DAVID tool was used to analyze differentially regulated genes to identify top pathways that were influenced by these subset of genes. Panel (A) shows the graph representing the top pathways for genes being regulated by PAK1 whereas panel (B) represents pathways for genes regulated by PAK1 in response to DNA damage. The analysis utilized p value<0.1 and Benzamini Hochberg, Bonferroni and FDR corrections were applied for minimize the number of false positives.

https://doi.org/10.1371/journal.pone.0066585.g006

These findings were reconfirmed using Ingenuity Pathway Analysis (IPA) (release Winter 2012) to generate a network which aggregates the genes from our data set based on known relationships, functions and diseases. The top network of Pak1 regulated genes involved “Cellular Movement, Cancer, Tissue Development”, which is in coherence with GO terms such as “regulation of cell motility”. Similarly, tissue development incorporates GO term “developmental system”. Thus, by applying two different algorithms, our analysis highlighted related pathways and functions. The network analysis brings out the major theme in Pak1 regulated genes. Similarly, the top network in Pak1 dependent IR responsive genes was the “Cellular Growth and Proliferation, DNA Replication, Recombination, and Repair, Cell Signaling” which establishes the main theme found in these sets of genes which is in agreement with the GO term functional analysis and KEGG pathways. The top 5 networks by IPA in both non-IR and IR scenarios are provided in table S7.

Gene family classification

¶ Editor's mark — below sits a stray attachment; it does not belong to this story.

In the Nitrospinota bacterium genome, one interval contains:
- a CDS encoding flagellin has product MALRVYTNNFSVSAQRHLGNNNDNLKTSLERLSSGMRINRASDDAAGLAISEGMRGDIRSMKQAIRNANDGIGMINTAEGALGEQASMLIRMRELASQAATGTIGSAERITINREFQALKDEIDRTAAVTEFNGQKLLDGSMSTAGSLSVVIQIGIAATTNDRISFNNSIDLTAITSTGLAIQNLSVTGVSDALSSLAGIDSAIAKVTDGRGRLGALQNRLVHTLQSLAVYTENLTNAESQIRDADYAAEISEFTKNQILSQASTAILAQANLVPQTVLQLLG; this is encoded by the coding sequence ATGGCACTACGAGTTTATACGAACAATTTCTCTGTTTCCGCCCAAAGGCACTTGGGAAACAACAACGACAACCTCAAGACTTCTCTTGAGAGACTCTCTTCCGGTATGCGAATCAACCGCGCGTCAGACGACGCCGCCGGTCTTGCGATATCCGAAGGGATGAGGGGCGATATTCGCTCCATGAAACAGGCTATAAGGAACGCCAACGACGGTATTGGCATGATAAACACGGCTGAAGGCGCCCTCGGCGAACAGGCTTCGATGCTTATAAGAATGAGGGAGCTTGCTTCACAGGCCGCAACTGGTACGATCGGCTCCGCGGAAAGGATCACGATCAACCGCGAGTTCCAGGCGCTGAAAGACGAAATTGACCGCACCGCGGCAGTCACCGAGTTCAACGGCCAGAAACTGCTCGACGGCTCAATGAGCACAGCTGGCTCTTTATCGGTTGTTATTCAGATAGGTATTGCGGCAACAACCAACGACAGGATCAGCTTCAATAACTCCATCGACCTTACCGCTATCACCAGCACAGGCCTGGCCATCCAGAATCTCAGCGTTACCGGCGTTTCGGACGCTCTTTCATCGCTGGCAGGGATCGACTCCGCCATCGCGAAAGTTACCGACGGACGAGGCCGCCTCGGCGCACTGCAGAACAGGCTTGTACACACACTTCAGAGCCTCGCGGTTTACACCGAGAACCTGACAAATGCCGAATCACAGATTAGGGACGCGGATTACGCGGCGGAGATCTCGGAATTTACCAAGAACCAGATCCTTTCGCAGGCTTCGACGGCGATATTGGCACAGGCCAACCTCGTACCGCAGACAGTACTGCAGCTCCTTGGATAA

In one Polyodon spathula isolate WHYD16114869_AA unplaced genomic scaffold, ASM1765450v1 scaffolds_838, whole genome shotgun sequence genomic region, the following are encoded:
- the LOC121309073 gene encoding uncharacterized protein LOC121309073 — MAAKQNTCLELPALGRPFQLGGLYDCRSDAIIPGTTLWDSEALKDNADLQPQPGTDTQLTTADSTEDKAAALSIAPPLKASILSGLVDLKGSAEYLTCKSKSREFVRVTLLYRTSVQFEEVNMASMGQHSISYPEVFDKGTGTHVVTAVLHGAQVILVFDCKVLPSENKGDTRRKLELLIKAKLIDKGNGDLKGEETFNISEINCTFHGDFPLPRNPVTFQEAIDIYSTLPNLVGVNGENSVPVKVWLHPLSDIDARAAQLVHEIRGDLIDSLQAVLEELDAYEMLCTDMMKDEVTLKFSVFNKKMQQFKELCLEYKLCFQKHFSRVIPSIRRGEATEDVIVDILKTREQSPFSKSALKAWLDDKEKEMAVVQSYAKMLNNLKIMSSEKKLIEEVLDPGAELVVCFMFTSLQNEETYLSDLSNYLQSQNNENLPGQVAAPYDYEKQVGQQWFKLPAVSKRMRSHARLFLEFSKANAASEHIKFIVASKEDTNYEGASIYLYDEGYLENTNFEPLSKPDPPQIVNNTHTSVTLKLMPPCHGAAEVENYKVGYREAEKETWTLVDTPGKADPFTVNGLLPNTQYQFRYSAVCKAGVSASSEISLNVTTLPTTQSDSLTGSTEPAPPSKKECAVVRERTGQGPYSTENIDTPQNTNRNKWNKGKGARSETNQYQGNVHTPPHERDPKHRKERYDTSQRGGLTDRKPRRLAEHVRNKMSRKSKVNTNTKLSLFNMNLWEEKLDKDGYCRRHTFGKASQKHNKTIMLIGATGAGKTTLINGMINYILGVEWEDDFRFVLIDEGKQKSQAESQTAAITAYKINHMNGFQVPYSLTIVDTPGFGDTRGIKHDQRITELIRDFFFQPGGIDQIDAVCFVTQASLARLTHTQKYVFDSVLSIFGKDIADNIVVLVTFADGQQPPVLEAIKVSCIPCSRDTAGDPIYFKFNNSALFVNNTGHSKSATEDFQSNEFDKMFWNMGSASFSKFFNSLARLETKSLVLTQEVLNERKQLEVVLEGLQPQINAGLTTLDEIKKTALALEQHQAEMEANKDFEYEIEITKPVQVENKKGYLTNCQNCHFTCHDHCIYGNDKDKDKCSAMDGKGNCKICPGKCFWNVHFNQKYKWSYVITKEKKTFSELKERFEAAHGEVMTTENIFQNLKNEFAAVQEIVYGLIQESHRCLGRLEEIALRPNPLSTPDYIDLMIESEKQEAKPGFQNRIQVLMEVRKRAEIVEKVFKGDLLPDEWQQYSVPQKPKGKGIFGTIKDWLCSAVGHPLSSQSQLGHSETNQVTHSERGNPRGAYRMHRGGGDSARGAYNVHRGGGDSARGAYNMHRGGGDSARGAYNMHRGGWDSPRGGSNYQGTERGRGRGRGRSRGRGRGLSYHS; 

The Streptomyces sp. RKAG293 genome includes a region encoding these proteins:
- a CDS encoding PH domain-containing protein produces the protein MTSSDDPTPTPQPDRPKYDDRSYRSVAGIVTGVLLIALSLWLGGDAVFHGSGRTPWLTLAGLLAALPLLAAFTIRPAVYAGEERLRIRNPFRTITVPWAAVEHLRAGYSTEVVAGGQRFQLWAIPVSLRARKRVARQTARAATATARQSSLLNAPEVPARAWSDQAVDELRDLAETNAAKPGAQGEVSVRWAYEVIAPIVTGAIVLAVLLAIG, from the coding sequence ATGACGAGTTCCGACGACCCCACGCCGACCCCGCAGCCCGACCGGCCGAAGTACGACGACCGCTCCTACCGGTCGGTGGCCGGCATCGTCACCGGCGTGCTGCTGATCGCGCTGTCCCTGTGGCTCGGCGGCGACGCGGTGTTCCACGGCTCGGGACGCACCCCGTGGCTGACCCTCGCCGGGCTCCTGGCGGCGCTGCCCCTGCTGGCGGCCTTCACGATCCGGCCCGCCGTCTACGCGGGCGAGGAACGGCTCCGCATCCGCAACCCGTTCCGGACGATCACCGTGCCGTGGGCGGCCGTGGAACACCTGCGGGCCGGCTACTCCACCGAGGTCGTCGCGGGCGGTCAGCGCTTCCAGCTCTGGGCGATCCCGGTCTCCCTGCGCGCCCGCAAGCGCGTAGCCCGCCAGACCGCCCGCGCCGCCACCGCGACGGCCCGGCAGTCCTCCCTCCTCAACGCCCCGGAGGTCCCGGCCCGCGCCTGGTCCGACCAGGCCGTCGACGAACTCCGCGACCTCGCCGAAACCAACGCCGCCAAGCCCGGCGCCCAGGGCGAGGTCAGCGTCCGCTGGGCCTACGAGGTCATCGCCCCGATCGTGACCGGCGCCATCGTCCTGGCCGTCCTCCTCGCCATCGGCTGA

Having established the differentiated pathways and functions of Pak1 in IR and non-IR scenarios, we then explored the possibilities of over or under represented gene families in these sets of lists using PANTHER tool (version 7.0). PANTHER protein class tool compares the set of altered genes to the reference genome, in this case Mus Musculus, and computes if our data set is enriched with categories of gene or protein families(table S8). We chose the top gene families (Figure 7) based on their p-values from both the IR and non-IR sets and observed that three classes of gene families which were transcription factors, transferases and transporters were over represented for both the sets, whereas gene families like the histones and extracellular matrix genes were specific to only Pak1 regulated genes and were underrepresented in IR scenario. Tumor necrosis receptor family and transcription factors were over represented in IR scenarios. These gene families were also implicated in functions that were explored using GO analysis. For example, transferases were an important component of molecular functions like DNA binding and catalytic activity, many transporters involved in enzyme activity and signaling molecules, were implicated in biological processes like cellular regulation. We can see that transcription factors are the major players of genomic regulation through Pak1 in both IR and non-IR scenarios. Transcriptional targets of Pak1 have been extensively studied with respect to cytoskeleton remodeling like the estrogen receptor α (ERα), Forkhead transcription factor (Fkhr), SHARP and EMT transitions [36] but here for the first time we explore the transcriptional targets of Pak1 in many different cellular processes and in response to DNA damage which can either be directly or indirectly influenced by PAK1. To understand the transcriptional regulation of Pak1 we further analyzed if there were any distinct transcription factors governing the characteristic features of Pak1 targets in IR and non-IR scenarios.